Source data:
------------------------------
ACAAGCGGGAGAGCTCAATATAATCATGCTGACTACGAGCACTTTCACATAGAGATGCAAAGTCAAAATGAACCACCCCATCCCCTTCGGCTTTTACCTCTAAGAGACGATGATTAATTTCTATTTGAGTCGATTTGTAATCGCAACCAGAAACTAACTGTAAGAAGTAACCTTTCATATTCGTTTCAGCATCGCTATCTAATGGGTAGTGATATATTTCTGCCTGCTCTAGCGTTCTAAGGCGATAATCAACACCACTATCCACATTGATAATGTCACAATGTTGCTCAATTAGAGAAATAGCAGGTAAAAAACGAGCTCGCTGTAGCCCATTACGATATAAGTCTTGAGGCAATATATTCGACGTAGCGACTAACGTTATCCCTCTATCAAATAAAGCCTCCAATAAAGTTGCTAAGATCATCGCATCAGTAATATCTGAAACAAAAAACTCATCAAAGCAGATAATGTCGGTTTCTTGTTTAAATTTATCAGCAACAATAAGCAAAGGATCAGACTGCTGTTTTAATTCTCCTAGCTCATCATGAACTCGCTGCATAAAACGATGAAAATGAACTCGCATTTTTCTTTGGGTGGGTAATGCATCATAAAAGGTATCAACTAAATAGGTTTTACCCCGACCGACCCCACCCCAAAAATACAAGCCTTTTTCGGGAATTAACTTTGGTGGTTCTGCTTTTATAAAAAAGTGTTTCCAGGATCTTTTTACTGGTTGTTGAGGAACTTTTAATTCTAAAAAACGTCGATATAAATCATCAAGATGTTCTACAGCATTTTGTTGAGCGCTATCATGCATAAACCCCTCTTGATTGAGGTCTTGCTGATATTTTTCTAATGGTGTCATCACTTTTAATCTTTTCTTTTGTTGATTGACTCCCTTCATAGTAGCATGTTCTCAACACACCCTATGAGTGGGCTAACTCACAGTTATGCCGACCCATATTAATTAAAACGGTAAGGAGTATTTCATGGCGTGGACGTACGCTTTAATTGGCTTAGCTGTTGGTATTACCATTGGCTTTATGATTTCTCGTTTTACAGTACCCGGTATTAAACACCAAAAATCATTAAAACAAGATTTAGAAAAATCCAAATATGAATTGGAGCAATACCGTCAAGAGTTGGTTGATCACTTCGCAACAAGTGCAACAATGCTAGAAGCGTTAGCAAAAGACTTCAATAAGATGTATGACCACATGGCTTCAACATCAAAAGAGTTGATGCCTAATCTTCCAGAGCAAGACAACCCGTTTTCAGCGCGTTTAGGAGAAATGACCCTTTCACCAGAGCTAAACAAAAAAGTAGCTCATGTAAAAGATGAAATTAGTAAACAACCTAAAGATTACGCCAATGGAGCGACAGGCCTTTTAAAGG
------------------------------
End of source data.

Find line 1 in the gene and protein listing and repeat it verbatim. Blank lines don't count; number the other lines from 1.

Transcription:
ACAAGCGGGAGAGCTCAATATAATCATGCTGACTACGAGCACTTTCACATAGAGATGCAAAGTCAAAATGAACCACCCCATCCCCTTCGGCTTTTACCTCTAAGAGACGATGATTAATTTCTATTTGAGTCGATTTGTAATCGCAACCAGAAACTAACTGTAAGAAGTAACCTTTCATATTCGTTTCAGCATCGCTATCTAATGGGTAGTGATATATTTCTGCCTGCTCTAGCGTTCTAAGGCGATAATCAACACCACTATCCACATTGATAATGTCACAATGTTGCTCAATTAGAGAAATAGCAGGTAAAAAACGAGCTCGCTGTAGCCCATTACGATATAAGTCTTGAGGCAATATATTCGACGTAGCGACTAACGTTATCCCTCTATCAAATAAAGCCTCCAATAAAGTTGCTAAGATCATCGCATCAGTAATATCTGAAACAAAAAACTCATCAAAGCAGATAATGTCGGTTTCTTGTTTAAATTTATCAGCAACAATAAGCAAAGGATCAGACTGCTGTTTTAATTCTCCTAGCTCATCATGAACTCGCTGCATAAAACGATGAAAATGAACTCGCATTTTTCTTTGGGTGGGTAATGCATCATAAAAGGTATCAACTAAATAGGTTTTACCCCGACCGACCCCACCCCAAAAATACAAGCCTTTTTCGGGAATTAACTTTGGTGGTTCTGCTTTTATAAAAAAGTGTTTCCAGGATCTTTTTACTGGTTGTTGAGGAACTTTTAATTCTAAAAAACGTCGATATAAATCATCAAGATGTTCTACAGCATTTTGTTGAGCGCTATCATGCATAAACCCCTCTTGATTGAGGTCTTGCTGATATTTTTCTAATGGTGTCATCACTTTTAATCTTTTCTTTTGTTGATTGACTCCCTTCATAGTAGCATGTTCTCAACACACCCTATGAGTGGGCTAACTCACAGTTATGCCGACCCATATTAATTAAAACGGTAAGGAGTATTTCATGGCGTGGACGTACGCTTTAATTGGCTTAGCTGTTGGTATTACCATTGGCTTTATGATTTCTCGTTTTACAGTACCCGGTATTAAACACCAAAAATCATTAAAACAAGATTTAGAAAAATCCAAATATGAATTGGAGCAATACCGTCAAGAGTTGGTTGATCACTTCGCAACAAGTGCAACAATGCTAGAAGCGTTAGCAAAAGACTTCAATAAGATGTATGACCACATGGCTTCAACATCAAAAGAGTTGATGCCTAATCTTCCAGAGCAAGACAACCCGTTTTCAGCGCGTTTAGGAGAAATGACCCTTTCACCAGAGCTAAACAAAAAAGTAGCTCATGTAAAAGATGAAATTAGTAAACAACCTAAAGATTACGCCAATGGAGCGACAGGCCTTTTAAAGG